New Territories

Christmas Eve at the billabong just south of Camooweal, QLD was really quite nice; I got to sit in my ‘office’ to edit photos and work on an excel spreadsheet for a bit. Everyone loves excel!


Once the sun was down enough not to threaten my precious skin, I went for another walk along the water’s edge, which was especially nice given that no one else was there!

Whistling kite in the shallows
Moonrise over the billabong south of Camooweal (a nudist site actually)

So my last morning in QLD was very enjoyable, I cooked up a nice [Christmas] breakfast before packing up my things and getting ready for the short drive to the Northern Territories, where I managed to get a cliché photo to commemorate my border crossing….

#NTAustralia. Yep the whole territory is hash-tagged!


Anyway, I was greeted with a 130km/hr speed limit which I fulfilled a couple of times just for the hell of it, but mostly stayed between 110 and 120km/hr! Unfortunately the fan in the front of the van has died (thankfully not the back) so the air-con isn’t going great…

Regardless, having no bees in the back to take photos of, I was on the hunt, and the flowering shrubs on the edge of the highway seemed like a good place to start!

However, I was only able to find a single species along a few hundred kilometers of highway [and later Alice Springs]! Although that little bee seemed to be buzz pollinating, which is quite cool! …Buzz pollinating is when a bee grabs onto a flower then vibrates (buzzes) at a certain frequency to get the pollen to come out of the flower. Not all bees are capable of it – European honeybees for example cannot do it, but bumblebees can!

What else struck me was how the landscape barely changed at all. Whereas when I was traveling through QLD it was always different; today’s drive has been through an almost homogenous landscape. Mostly what seems to change is the last time that it was burned!

The left hand side has been burned much more recently than the right hand side of the road


While it looks like not much is happening in this burned landscape…


Little bits of green start to show through the cracked, red earth


I sometimes feel like there is so much straight road that our eyes cannot be bothered rendering it, and so just display it as part of the sky…. Damn brain setting the graphics too low 😉 An oncoming truck can look twice the size with its reflection in the mirage. Quite an awesome sight!

Mirage and car on the horizon

Near the end of my days drive I still had only found the one damn species of bee! Though I did see a nice big flowering tree on the side of the road, and decided to turn around and go back to have a look! When I turned the car off, I could immediately hear a buzzing, which was promising. I could also see what looked like little specks moving outside… I wondered if it was dust, pollen, flies or maybe bees… the last I though very unlikely as I’d only seen natives swarm once before on the top of Mt. Warning. A few swipes of my net later and I knew the answer!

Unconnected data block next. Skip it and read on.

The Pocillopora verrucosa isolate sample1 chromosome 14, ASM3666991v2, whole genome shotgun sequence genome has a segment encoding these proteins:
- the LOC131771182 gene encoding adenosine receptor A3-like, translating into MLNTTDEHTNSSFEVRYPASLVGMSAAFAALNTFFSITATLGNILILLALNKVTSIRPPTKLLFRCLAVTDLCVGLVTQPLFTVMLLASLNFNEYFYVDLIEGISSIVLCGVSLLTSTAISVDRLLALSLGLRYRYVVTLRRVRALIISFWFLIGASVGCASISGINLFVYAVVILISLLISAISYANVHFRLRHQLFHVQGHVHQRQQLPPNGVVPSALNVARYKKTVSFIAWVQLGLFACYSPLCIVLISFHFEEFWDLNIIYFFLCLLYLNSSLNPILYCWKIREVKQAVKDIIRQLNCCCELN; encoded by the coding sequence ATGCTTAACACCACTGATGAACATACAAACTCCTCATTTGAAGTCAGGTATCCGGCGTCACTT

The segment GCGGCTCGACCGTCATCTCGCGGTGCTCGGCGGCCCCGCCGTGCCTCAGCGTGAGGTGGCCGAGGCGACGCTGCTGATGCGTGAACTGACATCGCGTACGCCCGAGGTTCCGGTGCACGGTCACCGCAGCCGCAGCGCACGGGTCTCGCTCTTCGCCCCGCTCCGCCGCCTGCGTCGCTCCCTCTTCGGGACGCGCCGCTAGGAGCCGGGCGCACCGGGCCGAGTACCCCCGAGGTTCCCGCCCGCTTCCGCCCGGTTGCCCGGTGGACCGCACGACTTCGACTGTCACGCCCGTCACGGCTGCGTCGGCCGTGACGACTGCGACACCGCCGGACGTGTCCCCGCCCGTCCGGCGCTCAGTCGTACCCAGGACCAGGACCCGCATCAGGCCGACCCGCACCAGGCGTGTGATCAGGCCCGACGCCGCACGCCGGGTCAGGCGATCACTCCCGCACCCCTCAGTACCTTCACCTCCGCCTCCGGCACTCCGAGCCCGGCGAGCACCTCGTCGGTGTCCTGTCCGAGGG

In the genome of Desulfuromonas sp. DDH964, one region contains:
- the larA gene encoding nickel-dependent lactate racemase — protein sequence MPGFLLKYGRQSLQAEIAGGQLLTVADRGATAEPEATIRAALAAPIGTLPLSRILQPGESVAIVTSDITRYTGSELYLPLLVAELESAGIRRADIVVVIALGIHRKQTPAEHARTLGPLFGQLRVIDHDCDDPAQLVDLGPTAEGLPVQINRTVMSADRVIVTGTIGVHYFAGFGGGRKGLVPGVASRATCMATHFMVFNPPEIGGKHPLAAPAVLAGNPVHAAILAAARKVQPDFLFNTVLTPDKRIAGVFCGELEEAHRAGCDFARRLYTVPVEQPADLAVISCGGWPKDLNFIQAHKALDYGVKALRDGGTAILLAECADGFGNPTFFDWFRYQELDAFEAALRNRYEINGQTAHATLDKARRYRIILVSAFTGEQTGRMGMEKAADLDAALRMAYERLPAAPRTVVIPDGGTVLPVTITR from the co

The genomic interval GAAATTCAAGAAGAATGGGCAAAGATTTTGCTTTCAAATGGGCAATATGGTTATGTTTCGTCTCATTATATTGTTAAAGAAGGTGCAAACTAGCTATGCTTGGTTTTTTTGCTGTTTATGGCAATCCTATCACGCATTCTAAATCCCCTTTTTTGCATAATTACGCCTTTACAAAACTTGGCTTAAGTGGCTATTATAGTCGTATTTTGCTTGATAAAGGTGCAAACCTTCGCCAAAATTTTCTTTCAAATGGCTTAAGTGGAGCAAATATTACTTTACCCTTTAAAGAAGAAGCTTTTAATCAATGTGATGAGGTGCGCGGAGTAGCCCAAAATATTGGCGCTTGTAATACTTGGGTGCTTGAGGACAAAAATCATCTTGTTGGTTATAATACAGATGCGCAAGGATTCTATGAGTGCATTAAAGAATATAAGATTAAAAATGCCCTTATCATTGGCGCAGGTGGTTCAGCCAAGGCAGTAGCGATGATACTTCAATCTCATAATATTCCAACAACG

Part of the swarm!
A little closer…
2015-12-29-07.40.24 ZS retouched 21p bellows.jpg
A little closer again… ~3mm long

Thousands and thousands of these little yellow native bees! The tree also had quite a few species on it! Of course I can only reach the lowest branches (the low hanging fruit perhaps), but there are only so many photos that I can take in a night while still getting some sleep! So I collected 7-8 species and headed to camp, which was only three hours drive north of Alice Springs!

After two days in Alice Springs I haven’t really done much… A couple of days off and some sight-seeing it is. First day I met a friendly Belgian who I hung out with and saw some sights with the first day and morning after. Next day I met with a friend from Byron, Justin. I had a great lunch, and then watched the new Star Wars with him and his partner in the evening. Such a good film! But now I feel the tug of my restless feet (and net)! Tomorrow I am back on the hunt… I also have more stacking to do, as always…

Tree growing on the dry riverbed near Simpson’s Gap
Dead tree [no longer] growing on a random bit of dry creek
View from a rise just to the West of Alice Springs

So I left for Darwin after a brief search for bees in Alice. Along a dry riverbed I found one new species and another that I already had, and in a small gum tree I found another six, so I had plenty to photograph for that night!

Small flowers on the dry riverbed where I found two bee species
Now to Darwin!
From the get go I was greeted with wet weather on my drive north
Wet desert

This continued past Threeways and into the night and next morning

By morning, the creeks were running, which I imagine must be something of a rarity in these parts, but great to see as I pass through!

An old road is submerged by the creek water
Trees up to their trunks in floodwater

All was going well until now, in Eliot, NT. I’m stuck with 300km of closed highway north. Although an afternoon to catch up on some editing, writing and excelling is not so bad!

Until next time



Editor: Dana Miller


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